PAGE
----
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Nikon Z6 III vs Nikon Z8: What’s the difference?

The Nikon Z6 III has arrived to revamp Nikon’s mid-range full-frame line-up this summer. 

The Z6 III sits directly below the Nikon Z8, a camera that is essentially a cheaper, more compact alternative to the flagship Nikon Z9 with many of the same specs and features. The Z6 III, meanwhile, is even more affordable but makes some compromises in the way of its sensor and features. 

Keep reading to learn how the Nikon Z6 III and Z8 compare. 

The Nikon Z6 III is smaller and lighter 

One benefit of opting for a midrange camera such as the Nikon Z6 III is that they’re often smaller and more lightweight than their higher-specced counterparts. 

The Nikon Z6 III measures 138.5 x 101.5 x 74mm and weighs 760g with the battery and memory card included. 

The Nikon Z8, while 30% smaller and lighter than the Z9, remains a bit bigger and heavier than the Z6 III in all dimensions. The camera measures 144 x 118.5 x 83mm and weighs 910g including the battery and memory card. 

Nikon Z6 III main
Nikon Z6 III

The Nikon Z8 has a fully stacked sensor 

Another difference between the Nikon Z6 III and the Z8 is the type of sensor they carry. 

The Nikon Z8 includes a 45.7-megapixel stacked CMOS sensor, whereas the Z6 III is fitted with a first-of-its-kind 24.5-megapixel partially stacked CMOS sensor. 

Along with sporting half the number of megapixels, the Z6 III’s sensor is slower than a fully stacked sensor, resulting in a slower readout speed from the midrange camera.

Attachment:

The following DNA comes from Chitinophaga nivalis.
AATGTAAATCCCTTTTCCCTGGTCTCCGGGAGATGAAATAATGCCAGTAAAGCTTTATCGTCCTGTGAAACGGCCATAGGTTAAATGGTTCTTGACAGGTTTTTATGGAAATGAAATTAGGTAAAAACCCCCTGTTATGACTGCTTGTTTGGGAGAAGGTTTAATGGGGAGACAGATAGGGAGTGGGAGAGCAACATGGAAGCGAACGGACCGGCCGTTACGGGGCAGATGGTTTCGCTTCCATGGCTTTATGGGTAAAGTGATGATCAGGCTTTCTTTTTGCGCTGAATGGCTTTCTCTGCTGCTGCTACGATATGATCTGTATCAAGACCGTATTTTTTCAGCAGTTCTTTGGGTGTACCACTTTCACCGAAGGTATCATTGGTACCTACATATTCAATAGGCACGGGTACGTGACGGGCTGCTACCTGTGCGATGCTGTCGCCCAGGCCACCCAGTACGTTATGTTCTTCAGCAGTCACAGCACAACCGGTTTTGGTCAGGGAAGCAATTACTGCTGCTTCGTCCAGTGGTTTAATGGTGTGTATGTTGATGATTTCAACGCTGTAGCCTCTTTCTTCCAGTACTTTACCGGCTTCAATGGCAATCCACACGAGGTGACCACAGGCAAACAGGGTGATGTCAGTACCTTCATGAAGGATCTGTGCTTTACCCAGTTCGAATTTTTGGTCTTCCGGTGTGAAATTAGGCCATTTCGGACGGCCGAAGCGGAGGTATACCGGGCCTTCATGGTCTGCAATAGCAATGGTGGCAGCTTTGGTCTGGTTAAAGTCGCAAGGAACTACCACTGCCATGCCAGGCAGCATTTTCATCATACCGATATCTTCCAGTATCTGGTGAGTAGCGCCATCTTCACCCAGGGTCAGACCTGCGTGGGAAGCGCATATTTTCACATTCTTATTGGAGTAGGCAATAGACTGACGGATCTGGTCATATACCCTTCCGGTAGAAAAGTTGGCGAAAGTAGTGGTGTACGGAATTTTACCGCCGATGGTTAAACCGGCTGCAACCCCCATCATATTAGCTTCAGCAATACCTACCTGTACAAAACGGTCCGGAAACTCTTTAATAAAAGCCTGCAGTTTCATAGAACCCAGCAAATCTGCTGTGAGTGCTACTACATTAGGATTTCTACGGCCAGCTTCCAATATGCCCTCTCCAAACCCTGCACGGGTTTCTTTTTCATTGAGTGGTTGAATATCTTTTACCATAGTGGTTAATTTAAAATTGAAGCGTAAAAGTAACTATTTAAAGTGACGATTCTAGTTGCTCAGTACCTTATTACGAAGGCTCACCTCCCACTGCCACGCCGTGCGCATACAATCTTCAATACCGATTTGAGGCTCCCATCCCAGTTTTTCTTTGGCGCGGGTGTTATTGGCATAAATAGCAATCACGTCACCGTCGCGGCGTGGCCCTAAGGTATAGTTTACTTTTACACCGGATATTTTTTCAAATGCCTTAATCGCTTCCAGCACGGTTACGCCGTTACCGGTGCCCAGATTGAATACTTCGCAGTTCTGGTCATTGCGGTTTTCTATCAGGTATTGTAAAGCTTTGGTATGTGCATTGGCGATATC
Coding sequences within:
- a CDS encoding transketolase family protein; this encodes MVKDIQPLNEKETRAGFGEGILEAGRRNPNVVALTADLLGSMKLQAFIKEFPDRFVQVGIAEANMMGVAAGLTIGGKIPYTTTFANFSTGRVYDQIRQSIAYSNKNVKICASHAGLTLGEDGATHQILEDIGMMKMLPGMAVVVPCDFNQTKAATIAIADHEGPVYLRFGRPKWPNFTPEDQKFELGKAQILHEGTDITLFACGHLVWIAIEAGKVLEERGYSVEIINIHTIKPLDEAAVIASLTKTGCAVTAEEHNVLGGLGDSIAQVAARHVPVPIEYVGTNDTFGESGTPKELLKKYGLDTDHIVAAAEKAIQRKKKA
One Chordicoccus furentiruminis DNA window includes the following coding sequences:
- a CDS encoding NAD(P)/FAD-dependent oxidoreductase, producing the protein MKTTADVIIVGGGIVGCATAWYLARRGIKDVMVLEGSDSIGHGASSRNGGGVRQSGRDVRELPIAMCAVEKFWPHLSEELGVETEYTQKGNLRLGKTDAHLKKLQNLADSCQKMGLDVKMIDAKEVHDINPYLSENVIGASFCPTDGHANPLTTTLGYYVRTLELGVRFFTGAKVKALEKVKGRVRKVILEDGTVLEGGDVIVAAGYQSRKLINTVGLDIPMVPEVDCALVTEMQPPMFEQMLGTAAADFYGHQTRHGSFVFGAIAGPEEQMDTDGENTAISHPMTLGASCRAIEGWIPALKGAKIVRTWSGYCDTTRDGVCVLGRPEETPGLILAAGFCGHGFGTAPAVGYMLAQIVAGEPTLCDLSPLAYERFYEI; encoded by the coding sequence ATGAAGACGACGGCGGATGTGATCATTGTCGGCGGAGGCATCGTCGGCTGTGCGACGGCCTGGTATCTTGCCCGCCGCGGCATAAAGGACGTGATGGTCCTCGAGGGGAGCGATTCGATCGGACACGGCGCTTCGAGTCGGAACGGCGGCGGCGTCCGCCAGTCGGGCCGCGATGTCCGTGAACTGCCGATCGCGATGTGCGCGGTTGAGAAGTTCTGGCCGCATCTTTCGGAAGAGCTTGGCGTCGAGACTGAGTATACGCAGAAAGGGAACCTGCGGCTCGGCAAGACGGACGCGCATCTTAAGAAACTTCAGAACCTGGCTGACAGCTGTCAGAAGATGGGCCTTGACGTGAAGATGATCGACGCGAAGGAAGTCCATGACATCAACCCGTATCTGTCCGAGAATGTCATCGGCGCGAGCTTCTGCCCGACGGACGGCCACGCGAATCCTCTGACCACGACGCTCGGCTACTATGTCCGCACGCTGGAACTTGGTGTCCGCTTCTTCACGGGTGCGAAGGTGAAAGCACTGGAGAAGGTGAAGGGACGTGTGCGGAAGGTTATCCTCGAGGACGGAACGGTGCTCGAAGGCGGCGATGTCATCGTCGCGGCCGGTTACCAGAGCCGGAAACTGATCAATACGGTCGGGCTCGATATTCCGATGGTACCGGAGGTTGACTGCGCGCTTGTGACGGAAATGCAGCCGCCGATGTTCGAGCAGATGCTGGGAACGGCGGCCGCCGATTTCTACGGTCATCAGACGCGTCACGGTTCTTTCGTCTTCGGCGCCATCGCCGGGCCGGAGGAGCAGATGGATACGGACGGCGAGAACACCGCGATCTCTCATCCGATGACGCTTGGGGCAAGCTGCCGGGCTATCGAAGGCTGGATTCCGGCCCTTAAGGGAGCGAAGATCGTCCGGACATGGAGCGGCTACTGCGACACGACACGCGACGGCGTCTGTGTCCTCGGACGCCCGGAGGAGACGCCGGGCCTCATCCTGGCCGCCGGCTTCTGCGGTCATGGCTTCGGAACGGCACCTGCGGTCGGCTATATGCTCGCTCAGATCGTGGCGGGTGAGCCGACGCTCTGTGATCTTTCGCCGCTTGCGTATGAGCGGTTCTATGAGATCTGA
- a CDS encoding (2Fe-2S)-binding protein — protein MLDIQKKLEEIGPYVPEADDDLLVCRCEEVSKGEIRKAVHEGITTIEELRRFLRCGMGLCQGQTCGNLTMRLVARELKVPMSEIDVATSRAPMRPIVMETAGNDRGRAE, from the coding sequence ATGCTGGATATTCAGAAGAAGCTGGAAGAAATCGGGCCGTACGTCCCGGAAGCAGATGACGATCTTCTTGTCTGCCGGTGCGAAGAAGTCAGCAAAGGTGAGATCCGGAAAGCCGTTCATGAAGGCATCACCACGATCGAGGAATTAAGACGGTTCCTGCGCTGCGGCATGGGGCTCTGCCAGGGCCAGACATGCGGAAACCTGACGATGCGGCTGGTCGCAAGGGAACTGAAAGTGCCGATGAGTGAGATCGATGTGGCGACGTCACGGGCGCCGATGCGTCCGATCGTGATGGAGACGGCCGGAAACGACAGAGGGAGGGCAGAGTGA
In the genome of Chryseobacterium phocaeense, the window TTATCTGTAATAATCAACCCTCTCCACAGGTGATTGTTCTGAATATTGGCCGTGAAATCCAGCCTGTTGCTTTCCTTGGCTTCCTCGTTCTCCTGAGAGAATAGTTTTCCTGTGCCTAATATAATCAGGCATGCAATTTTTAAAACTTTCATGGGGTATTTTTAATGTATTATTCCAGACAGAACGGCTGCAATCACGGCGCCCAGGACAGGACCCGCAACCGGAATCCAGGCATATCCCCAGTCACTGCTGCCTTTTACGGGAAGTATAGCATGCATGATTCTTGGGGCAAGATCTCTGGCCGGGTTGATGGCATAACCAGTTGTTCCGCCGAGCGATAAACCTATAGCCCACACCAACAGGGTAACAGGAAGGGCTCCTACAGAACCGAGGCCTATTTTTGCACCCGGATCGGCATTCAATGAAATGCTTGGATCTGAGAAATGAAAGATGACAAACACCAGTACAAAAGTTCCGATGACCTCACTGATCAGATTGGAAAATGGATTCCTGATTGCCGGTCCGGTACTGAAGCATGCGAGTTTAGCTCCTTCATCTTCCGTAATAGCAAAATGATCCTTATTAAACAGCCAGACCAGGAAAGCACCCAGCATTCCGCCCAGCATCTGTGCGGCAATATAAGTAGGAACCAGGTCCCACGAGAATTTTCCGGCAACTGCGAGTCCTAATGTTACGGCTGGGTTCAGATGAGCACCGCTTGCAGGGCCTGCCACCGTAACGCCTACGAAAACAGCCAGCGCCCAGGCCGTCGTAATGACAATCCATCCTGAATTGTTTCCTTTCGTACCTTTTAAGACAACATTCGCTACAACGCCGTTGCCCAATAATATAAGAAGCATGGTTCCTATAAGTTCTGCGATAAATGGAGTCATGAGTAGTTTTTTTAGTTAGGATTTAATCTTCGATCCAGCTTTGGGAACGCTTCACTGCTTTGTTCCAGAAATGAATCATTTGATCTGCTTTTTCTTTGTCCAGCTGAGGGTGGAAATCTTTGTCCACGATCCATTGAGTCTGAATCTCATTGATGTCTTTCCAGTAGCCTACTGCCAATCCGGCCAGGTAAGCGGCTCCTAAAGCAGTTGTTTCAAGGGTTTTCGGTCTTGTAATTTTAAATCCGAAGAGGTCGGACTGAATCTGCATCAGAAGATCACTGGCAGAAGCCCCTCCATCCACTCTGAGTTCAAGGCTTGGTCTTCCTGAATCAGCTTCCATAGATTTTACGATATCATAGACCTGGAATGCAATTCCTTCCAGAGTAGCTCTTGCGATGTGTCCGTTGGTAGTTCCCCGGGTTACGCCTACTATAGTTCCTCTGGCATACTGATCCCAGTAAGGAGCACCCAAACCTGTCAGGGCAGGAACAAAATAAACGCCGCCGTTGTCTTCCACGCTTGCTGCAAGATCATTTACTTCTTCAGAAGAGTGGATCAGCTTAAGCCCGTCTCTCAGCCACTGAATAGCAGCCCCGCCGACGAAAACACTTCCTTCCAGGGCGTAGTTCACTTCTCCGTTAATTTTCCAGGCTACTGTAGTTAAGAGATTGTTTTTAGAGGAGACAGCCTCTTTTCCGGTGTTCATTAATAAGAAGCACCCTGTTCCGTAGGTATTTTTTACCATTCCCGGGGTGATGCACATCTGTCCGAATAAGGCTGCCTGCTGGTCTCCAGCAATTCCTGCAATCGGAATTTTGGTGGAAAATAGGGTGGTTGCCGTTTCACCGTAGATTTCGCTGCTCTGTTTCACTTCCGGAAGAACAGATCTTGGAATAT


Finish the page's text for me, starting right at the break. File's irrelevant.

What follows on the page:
The Nikon Z6 III has a brighter viewfinder 

One of the biggest upgrades that launched with the Nikon Z6 III is the camera’s incredibly bright electronic viewfinder. 

The 5670k-dot EVF has a 60fps refresh rate and a peak brightness of 4000 nits, making it the brightest in its class. The viewfinder is also the first EVF to support a DCI-P3 colour gamut for more lifelike colours. 

The Nikon Z8 features a lower-resolution 3690k-dot EVF with a faster 120Hz refresh rate and 18 levels of brightness. However, the Z8’s viewfinder peaks at 3000 nits of brightness, making the Z6 III ‘s EVF about 33% brighter. 

Nikon Z8
Nikon Z8

The Nikon Z8 can capture 8K RAW video 

Finally, both of these cameras are capable of capturing very high-resolution video, making them solid hybrid options. 

However, the Nikon Z8 has the edge in this area by enabling 8K RAW video capture at up to 30p, along with 4K at up to 120p. The Nikon Z6 III, on the other hand, can capture 6K RAW video at up to 60p, or 4K at up to 120p.

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